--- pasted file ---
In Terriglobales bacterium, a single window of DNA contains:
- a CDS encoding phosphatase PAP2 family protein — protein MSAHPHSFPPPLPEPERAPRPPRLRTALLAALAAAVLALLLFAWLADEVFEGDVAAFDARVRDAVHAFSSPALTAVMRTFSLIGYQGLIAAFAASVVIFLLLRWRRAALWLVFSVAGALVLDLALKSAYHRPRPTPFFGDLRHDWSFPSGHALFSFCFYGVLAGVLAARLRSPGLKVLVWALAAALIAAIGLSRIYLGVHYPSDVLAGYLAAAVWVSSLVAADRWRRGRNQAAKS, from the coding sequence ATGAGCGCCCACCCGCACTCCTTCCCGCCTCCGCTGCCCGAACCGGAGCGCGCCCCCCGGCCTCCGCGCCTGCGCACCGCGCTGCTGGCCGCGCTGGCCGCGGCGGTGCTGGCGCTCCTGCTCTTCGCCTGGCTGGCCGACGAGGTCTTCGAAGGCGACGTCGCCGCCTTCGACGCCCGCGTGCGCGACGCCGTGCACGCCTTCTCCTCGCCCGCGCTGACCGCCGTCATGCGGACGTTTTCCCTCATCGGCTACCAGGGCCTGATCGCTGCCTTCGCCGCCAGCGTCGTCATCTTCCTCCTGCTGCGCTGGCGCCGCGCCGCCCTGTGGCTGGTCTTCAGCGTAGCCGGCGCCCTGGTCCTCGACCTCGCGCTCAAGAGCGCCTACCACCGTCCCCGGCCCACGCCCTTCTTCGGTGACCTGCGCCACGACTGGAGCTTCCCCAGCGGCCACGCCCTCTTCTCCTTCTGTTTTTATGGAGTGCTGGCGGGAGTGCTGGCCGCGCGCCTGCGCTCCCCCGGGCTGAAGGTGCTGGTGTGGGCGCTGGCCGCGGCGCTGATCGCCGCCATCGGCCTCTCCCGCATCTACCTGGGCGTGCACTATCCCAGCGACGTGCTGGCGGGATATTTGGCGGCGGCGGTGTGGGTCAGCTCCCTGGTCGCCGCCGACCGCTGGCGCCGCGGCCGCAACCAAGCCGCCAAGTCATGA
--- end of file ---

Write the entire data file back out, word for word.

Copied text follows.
In Terriglobales bacterium, a single window of DNA contains:
- a CDS encoding phosphatase PAP2 family protein — protein MSAHPHSFPPPLPEPERAPRPPRLRTALLAALAAAVLALLLFAWLADEVFEGDVAAFDARVRDAVHAFSSPALTAVMRTFSLIGYQGLIAAFAASVVIFLLLRWRRAALWLVFSVAGALVLDLALKSAYHRPRPTPFFGDLRHDWSFPSGHALFSFCFYGVLAGVLAARLRSPGLKVLVWALAAALIAAIGLSRIYLGVHYPSDVLAGYLAAAVWVSSLVAADRWRRGRNQAAKS, from the coding sequence ATGAGCGCCCACCCGCACTCCTTCCCGCCTCCGCTGCCCGAACCGGAGCGCGCCCCCCGGCCTCCGCGCCTGCGCACCGCGCTGCTGGCCGCGCTGGCCGCGGCGGTGCTGGCGCTCCTGCTCTTCGCCTGGCTGGCCGACGAGGTCTTCGAAGGCGACGTCGCCGCCTTCGACGCCCGCGTGCGCGACGCCGTGCACGCCTTCTCCTCGCCCGCGCTGACCGCCGTCATGCGGACGTTTTCCCTCATCGGCTACCAGGGCCTGATCGCTGCCTTCGCCGCCAGCGTCGTCATCTTCCTCCTGCTGCGCTGGCGCCGCGCCGCCCTGTGGCTGGTCTTCAGCGTAGCCGGCGCCCTGGTCCTCGACCTCGCGCTCAAGAGCGCCTACCACCGTCCCCGGCCCACGCCCTTCTTCGGTGACCTGCGCCACGACTGGAGCTTCCCCAGCGGCCACGCCCTCTTCTCCTTCTGTTTTTATGGAGTGCTGGCGGGAGTGCTGGCCGCGCGCCTGCGCTCCCCCGGGCTGAAGGTGCTGGTGTGGGCGCTGGCCGCGGCGCTGATCGCCGCCATCGGCCTCTCCCGCATCTACCTGGGCGTGCACTATCCCAGCGACGTGCTGGCGGGATATTTGGCGGCGGCGGTGTGGGTCAGCTCCCTGGTCGCCGCCGACCGCTGGCGCCGCGGCCGCAACCAAGCCGCCAAGTCATGA